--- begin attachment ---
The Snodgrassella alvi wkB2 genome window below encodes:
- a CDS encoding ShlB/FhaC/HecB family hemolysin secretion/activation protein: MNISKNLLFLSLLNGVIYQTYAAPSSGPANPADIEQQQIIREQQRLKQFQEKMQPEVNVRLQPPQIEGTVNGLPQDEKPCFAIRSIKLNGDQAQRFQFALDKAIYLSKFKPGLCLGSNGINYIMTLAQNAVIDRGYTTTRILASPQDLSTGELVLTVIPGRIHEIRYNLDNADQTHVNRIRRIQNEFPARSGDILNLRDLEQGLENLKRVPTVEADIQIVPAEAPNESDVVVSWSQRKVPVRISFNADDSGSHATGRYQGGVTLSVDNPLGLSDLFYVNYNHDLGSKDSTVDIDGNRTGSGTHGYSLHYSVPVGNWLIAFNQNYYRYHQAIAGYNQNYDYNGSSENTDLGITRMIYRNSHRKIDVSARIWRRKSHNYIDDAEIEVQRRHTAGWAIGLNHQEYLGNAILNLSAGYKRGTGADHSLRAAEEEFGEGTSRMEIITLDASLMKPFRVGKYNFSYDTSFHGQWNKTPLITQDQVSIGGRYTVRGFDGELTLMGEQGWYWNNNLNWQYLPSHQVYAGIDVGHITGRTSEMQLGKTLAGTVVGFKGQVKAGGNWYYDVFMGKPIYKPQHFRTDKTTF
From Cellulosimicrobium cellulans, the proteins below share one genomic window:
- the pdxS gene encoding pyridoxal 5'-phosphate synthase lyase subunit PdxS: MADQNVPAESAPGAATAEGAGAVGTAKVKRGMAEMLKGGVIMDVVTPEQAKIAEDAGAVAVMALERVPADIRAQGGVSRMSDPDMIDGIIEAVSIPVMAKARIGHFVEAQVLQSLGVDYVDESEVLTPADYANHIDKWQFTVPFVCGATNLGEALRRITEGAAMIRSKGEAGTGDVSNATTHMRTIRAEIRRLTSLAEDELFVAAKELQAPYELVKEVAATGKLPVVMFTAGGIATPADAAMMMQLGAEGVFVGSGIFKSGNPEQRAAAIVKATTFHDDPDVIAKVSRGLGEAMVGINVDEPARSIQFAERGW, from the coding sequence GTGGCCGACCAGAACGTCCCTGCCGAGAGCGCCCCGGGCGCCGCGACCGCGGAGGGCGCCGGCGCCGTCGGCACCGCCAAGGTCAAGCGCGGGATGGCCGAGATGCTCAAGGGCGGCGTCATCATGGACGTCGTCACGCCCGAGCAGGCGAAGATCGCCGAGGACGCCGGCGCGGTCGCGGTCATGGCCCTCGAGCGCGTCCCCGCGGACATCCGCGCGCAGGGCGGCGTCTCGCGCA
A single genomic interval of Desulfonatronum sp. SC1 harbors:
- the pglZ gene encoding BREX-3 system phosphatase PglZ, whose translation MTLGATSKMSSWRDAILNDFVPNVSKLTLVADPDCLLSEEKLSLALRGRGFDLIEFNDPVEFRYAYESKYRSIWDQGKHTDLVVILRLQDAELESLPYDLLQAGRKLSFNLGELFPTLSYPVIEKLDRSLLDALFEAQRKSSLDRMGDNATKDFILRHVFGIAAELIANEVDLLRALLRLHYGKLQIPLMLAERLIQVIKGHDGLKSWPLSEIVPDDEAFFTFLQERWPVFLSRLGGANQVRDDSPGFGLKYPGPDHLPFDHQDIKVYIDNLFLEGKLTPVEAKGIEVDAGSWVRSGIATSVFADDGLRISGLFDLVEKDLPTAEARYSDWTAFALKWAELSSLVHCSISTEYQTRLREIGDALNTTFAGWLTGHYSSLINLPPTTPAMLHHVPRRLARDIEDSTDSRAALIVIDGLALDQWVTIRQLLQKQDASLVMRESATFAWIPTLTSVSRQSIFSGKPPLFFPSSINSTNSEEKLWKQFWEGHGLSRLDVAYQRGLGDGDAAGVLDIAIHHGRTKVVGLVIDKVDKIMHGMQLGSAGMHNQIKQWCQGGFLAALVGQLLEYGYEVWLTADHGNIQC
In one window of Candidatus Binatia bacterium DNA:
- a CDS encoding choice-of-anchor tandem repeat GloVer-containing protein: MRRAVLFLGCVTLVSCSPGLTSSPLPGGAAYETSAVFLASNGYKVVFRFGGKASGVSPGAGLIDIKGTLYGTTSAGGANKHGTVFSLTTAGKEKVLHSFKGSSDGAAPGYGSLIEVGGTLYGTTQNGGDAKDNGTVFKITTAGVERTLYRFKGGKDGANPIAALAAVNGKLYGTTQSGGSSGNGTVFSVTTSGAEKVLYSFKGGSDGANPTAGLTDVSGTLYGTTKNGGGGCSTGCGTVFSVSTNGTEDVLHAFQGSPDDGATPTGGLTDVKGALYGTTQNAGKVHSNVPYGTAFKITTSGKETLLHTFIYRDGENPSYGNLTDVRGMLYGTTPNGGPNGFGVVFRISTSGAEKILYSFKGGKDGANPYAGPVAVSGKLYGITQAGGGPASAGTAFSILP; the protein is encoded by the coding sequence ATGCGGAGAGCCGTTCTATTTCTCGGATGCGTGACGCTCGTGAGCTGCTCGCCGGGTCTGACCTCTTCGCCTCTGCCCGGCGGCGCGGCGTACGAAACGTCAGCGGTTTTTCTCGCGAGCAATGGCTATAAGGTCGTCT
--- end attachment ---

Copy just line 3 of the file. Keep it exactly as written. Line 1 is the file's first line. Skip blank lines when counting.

From Cellulosimicrobium cellulans, the proteins below share one genomic window: